Polyester resin: life & thinning with styrene

Discussion in 'Fiberglass and Composite Boat Building' started by burke, Jan 7, 2017.

  1. endarve
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    endarve Junior Member

    Personal attacks and I just got here? I've been lurking a while and previously read your misinformation and kept quiet. You obviously lack hands on shop time. By the way, saturated cloth does not draw resin out of wood or foam. That is, except when the individual doesn't know how to wet out the cloth properly in the first place. And a styrene wipe gives superior bonding compared to using acetone. Anyone can do empirical testing to prove fact from fiction.

    E
     
  2. ondarvr
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    ondarvr Senior Member

    There was no personal attack on you, it was the information you supplied that was suspect.

    Interesting thought, but my "hands on experience" started in the 60's, and continues to this day. Started young and worked up through the industry from sweeping floors and grinding to plant manager, then general contractor, and now in tech service teaching people how to use the products.

    Bond testing on wood was something I was very involved in for a long time. One example is a customer I had a that used about 3 tankwagons of resin per month and we did a great deal of testing, every panel they made had cutouts that went through destructive QC testing. (Panels were 40' X 10')

    They started by sanding every sheet, then built a machine to punch small holes, over several years of testing they stayed with sanding because there was a benefit on most sheets, but stopped punching holes because it didn't help at all.

    The best results were achieved by pre coating the wood with infusion resin and letting it cure, then laminating on it, most of these panels were bagged.

    Allowing the pre coat to cure was too slow for production, so they used extra resin, and the bagging helped. The exact makeup of the skins (veneers) on each sheet had a big effect on how it failed.

    This was only a small part of my bond testing experience.

    I asked what the styrene wipe did, and to be specific, you didn't supply any info to explain why it helps, only that you believe it does.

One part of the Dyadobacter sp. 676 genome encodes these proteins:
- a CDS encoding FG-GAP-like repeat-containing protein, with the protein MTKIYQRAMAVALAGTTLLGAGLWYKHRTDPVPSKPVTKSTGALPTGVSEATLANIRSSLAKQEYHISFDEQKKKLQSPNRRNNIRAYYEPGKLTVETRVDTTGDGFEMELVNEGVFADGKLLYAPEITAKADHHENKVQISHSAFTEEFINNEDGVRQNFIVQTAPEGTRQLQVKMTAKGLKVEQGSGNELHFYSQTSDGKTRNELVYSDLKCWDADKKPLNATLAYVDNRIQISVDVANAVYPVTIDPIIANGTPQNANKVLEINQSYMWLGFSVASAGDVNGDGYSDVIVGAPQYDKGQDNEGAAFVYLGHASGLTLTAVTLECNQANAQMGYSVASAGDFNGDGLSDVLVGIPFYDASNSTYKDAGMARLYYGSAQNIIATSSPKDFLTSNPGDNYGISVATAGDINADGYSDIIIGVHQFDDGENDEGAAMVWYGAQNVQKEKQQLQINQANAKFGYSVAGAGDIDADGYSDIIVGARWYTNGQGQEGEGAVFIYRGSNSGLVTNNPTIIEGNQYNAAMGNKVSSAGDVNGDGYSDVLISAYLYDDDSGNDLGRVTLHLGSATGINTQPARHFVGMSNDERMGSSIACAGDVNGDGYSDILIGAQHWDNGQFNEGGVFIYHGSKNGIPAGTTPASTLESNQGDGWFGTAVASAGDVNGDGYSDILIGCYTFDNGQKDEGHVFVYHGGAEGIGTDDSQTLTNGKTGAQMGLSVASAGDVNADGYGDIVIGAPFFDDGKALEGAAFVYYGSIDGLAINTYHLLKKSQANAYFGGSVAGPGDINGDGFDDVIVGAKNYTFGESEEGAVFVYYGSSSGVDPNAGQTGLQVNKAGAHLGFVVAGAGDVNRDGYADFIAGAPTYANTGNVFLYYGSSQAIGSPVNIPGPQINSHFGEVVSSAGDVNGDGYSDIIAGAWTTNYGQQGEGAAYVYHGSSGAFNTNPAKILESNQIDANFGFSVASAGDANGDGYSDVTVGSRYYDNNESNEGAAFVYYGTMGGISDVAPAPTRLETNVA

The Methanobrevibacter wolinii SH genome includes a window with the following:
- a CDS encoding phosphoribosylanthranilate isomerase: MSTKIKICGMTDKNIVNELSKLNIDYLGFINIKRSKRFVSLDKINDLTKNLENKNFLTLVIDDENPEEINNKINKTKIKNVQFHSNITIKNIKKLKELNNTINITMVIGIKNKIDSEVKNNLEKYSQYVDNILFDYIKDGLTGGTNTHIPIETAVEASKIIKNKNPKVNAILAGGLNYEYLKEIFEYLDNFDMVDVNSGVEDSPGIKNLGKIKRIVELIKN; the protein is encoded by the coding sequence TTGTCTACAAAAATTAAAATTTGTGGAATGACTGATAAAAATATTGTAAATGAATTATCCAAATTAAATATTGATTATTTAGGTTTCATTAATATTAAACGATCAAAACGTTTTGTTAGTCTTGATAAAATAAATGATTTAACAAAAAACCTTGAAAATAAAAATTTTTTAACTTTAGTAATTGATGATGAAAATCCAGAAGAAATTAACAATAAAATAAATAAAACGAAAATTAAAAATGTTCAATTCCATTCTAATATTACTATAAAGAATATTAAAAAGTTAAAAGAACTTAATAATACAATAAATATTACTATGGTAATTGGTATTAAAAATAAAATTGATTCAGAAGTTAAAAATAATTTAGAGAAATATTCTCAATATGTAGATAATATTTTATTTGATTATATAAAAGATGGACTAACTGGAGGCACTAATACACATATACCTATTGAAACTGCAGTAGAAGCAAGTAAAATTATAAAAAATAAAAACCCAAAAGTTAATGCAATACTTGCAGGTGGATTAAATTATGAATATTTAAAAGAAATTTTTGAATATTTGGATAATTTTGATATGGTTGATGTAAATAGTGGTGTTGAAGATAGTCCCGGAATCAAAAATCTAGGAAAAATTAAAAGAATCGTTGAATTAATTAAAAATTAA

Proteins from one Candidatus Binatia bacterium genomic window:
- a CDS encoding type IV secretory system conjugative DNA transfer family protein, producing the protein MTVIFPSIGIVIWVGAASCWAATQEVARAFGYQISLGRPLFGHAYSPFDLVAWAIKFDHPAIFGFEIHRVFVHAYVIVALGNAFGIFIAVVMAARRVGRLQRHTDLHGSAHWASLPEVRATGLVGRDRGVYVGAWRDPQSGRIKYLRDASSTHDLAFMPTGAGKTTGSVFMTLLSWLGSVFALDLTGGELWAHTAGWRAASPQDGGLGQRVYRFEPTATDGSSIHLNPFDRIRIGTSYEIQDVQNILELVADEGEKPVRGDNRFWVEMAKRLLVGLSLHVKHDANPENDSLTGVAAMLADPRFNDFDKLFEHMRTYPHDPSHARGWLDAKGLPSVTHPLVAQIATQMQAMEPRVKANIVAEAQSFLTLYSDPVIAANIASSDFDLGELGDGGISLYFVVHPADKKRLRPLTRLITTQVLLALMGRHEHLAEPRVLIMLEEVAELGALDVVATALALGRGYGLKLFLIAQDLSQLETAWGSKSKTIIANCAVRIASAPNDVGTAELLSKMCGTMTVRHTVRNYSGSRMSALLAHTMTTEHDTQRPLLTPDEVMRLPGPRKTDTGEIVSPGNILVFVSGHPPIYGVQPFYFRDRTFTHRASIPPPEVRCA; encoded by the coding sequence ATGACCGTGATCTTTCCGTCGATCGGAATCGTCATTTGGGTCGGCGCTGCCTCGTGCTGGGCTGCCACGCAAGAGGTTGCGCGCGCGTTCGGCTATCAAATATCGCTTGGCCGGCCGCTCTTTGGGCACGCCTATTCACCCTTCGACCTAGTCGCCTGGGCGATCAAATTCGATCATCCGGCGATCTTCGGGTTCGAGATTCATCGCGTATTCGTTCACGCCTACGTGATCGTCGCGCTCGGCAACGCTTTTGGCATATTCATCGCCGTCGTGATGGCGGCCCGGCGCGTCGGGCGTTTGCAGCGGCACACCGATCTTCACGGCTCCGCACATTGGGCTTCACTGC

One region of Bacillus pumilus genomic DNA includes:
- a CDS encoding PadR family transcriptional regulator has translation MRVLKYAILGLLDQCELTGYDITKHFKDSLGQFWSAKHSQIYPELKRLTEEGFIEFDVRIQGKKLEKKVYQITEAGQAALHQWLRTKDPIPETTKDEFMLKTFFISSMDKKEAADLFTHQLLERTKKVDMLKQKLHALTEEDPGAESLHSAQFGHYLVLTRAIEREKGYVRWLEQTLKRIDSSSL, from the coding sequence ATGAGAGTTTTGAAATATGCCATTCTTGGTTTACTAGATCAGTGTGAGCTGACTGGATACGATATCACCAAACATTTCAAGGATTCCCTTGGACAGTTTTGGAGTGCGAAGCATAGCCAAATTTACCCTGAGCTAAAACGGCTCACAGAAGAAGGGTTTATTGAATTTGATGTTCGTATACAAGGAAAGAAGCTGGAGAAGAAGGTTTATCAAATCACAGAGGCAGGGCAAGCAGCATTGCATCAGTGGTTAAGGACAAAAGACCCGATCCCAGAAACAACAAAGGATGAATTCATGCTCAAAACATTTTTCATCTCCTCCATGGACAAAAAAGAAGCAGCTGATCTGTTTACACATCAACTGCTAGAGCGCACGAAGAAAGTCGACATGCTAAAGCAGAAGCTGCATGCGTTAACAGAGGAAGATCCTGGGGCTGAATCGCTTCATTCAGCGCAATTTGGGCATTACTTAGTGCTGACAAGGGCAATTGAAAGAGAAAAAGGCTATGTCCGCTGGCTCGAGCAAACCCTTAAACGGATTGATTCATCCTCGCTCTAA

3. ondarvr
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    ondarvr Senior Member

    We can move on to using 3 year old resin if you wish.
     
  4. endarve
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    endarve Junior Member

    Looks like I'm getting more flak here...since a 3 yr shelf life is "not accurate", what exactly are you basing that on? What is the shelf life of the chemicals, not the mfgs spec which is typically cut short only to CYA.

    I'm not exactly an advocate for others to use "old" poly resin but 3 yrs is not a deal stopper to me and is worth a risk if someone is on a tight budget, etc. Fact: I used 2005 epoxy resin (because I discovered 7.5 gals out of sight and out of mind) on a pt ply boat floor with only surfacing mat 4 yrs ago and it's still going strong. Is it compromised? Probably, but evidently not beyond its required performance duty. It's painted with Brightside. The boat hangs in my boat lift, is on saltwater, exposed to harsh tropical weather and gets used every week. No problems and I consider it just another resin experiment.

    Concerning resin life, I've kept samples to test (gallons of each) of both polyester laminating and finishing resin, and epoxy resins for many years to see what happens. Poly was usable for the better part of 5 years and completely gelled at 7-8. Hard as a rock with dim ambient shop light (was in poly jug) to kick it. Epoxy (1:1 & 5:1) stayed the same viscosity for 10 yrs in a clear 5 gal jug. I pulled samples every couple of years and all kicked same as when new. I didn't do destructive testing to tell how the hardness was compromised. I have not called DuPont Labs to see what the official shelf life is but based on other chemicals I've called about it's a lot longer than the mfgs say.

    Another bit of testing I have done is make epoxy cubes of different brands and put a hammer to them to compare hardness. There is a huge difference between brands. System Three T-88 (structural epoxy glue) blew away WEST and other glues for hardness.